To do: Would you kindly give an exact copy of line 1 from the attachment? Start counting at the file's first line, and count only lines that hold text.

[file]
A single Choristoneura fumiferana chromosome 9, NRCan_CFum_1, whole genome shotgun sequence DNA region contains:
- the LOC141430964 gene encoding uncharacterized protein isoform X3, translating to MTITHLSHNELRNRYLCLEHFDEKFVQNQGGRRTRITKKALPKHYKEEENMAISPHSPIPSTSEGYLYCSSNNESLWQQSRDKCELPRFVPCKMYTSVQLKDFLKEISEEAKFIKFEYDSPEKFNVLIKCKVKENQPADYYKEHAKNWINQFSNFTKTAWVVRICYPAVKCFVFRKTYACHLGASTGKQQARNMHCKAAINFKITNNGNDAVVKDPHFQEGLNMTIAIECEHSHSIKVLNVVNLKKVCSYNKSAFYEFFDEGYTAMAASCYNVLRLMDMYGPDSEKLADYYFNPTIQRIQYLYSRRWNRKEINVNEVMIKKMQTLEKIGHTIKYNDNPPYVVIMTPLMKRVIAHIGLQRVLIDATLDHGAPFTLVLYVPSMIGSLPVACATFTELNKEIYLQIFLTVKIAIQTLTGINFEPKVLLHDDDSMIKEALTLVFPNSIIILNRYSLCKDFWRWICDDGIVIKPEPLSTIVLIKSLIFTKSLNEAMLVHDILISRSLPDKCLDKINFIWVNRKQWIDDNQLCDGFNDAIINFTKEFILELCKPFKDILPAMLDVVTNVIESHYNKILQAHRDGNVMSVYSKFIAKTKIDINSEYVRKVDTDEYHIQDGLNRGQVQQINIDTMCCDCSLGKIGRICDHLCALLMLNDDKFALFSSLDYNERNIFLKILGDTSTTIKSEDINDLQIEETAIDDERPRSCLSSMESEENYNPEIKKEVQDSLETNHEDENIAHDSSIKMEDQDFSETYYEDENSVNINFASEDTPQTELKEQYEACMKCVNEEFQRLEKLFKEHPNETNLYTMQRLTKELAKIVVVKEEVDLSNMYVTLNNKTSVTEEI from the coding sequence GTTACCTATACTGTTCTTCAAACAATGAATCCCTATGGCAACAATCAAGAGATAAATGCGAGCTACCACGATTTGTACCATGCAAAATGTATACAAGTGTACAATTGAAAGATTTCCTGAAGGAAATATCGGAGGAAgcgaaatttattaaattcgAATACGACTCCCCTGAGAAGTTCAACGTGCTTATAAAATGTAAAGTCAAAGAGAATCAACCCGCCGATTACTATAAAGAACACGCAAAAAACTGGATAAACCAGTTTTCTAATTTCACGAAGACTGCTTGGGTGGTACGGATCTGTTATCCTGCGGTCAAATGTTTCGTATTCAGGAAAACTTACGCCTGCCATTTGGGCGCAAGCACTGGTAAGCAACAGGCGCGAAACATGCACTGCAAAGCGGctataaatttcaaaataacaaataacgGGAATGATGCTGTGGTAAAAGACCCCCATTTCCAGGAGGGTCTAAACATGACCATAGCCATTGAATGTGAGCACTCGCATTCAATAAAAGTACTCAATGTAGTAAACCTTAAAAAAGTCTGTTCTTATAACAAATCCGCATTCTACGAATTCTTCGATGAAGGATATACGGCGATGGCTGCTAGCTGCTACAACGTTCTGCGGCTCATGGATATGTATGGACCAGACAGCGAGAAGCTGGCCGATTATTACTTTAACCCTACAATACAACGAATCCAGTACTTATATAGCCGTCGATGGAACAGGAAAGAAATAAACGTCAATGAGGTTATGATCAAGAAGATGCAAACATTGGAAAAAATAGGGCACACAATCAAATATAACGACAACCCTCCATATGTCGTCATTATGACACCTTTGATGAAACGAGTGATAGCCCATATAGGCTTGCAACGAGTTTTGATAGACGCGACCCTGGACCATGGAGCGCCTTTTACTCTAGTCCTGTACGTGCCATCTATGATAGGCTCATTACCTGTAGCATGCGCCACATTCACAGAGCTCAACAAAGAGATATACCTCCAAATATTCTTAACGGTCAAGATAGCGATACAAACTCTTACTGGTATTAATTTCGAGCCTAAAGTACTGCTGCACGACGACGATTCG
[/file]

A single Choristoneura fumiferana chromosome 9, NRCan_CFum_1, whole genome shotgun sequence DNA region contains: